USTAR Recognized for Role in Expanding Utah’s Innovation Economy

The Utah Science Technology and Research Initiative has been awarded the Expanding Research Capacity award at the 2013 State Science and Technology Institute’s Excellence in Technology Based Economic Development national award program.


According to SSTI, six organizations were named winners of SSTI’s 2013 Excellence in TBED award, serving as national models for states and regions investing in science, technology and innovation to grow their economies and create high-paying jobs.

“Since its inception in 2006, USTAR has enhanced Utah’s research capacity by skillfully connecting private, public and higher education assets in the state,” said Dan Berglund, SSTI president & CEO. “Through USTAR’s efforts, the state has recruited numerous world-class researchers, increased R&D funding attraction and spurred economic growth.”

USTAR is the sixth organization to win this award since the introduction of the awards program. Past winners include the Georgia Research Alliance, a program used to benchmark the USTAR program during its creation in 2006.

“This award really is an acknowledgment to the foresight and commitment of the state’s lawmakers and business community.” said Ted McAleer, executive director of USTAR. “We are fortunate to have the continued support of Governor Gary R. Herbert and the State’s legislature who see USTAR as an economic engine for the state. It gives me great pride that USTAR has been recognized by a committee of our peers and by a national association of professionals that study economic development best practices.”

“In a short amount of time, USTAR has put in place the innovation capacity building blocks for a diversified knowledge economy,” McAleer said. “We are seeing some very exciting results and based on the pace of our commercialization efforts, I am confident about the future success.”

An example of the new technologies include Utah State University’s STORM (Sounding Tracking Observatory for Regional Meteorology) project. The first STORM sensor, set to launch in 2016 and currently being built in Logan, Utah, will soon sit across the Asia-Pacific region roughly 22,000 miles above the Earth’s surface. The innovative sensors represent collaboration between USU, the Advanced Weather Systems Foundation (AWS), and industry partners GeoMetWatch and  Asia Satellite Telecommunications Company Limited (AsiaSat).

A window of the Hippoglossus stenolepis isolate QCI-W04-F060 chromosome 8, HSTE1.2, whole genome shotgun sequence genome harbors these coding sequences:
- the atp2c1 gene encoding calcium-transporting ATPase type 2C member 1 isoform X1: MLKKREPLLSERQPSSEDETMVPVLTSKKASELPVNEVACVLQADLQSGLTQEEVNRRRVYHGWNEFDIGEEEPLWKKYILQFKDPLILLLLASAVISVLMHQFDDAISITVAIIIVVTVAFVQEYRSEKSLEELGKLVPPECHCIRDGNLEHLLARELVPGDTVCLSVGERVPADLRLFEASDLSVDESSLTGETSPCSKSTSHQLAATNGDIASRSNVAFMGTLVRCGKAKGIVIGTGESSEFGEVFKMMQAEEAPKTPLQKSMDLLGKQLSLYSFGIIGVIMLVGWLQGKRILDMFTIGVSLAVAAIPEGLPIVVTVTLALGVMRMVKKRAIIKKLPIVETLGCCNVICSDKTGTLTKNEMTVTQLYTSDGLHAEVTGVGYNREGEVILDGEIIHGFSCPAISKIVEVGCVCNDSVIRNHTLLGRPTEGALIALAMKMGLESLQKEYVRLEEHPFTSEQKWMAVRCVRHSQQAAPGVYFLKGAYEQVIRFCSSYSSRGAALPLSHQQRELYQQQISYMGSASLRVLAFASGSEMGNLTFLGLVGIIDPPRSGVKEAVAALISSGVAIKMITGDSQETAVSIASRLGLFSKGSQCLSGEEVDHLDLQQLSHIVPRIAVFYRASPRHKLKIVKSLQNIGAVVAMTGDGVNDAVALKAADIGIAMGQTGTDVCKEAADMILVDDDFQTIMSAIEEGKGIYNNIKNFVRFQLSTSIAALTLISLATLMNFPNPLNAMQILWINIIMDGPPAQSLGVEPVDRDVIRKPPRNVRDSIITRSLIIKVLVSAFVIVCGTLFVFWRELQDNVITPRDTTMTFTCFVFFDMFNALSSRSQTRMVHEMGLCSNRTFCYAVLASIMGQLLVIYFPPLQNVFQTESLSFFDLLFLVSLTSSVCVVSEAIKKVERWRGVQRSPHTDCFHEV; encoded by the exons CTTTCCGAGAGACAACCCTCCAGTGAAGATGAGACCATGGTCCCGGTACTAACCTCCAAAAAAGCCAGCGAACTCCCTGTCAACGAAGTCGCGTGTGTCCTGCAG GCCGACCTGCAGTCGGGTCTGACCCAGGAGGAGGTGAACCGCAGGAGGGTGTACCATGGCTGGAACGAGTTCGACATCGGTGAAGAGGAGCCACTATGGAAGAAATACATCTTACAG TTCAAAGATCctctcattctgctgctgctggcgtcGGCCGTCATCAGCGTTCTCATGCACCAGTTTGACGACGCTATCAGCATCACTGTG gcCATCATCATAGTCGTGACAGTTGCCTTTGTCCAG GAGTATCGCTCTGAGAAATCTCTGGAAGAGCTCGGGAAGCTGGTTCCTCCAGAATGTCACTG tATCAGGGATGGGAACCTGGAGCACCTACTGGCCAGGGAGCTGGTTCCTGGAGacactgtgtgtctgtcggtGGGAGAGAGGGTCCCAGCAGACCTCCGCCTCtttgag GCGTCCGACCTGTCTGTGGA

Among the list of additional projects is Vaporsens, a University of Utah spinout company. Vaporsens offers a new device for the detection of explosives and narcotics and has been developed by USTAR researcher Ling Zane and has been funded in part by the Department of Homeland Security. Another is iUtah (Innovative Urban Transitions and Aridregion Hydro-sustainability). iUtah is a collaborative, statewide effort dedicated to maintaining and improving water sustainability in Utah. Funded by the National Science Foundation’s EPSCoR program (Experimental Program to Stimulate Competitive Research) this five-year, $20 million competitive award will assist in building the human and research infrastructure needed to sustainably manage Utah’s water resources.

“We are honored to receive the 2013 Excellence in TBED Award from the State Science and Technology Institute,” said Dinesh Patel, chairman of the USTAR board. “USTAR is establishing new collaborations and reaching out to industry every day to continue to propel Utah’s economy forward. We are excited to be part of the national community driving innovation and to play a role in the state’s growth.”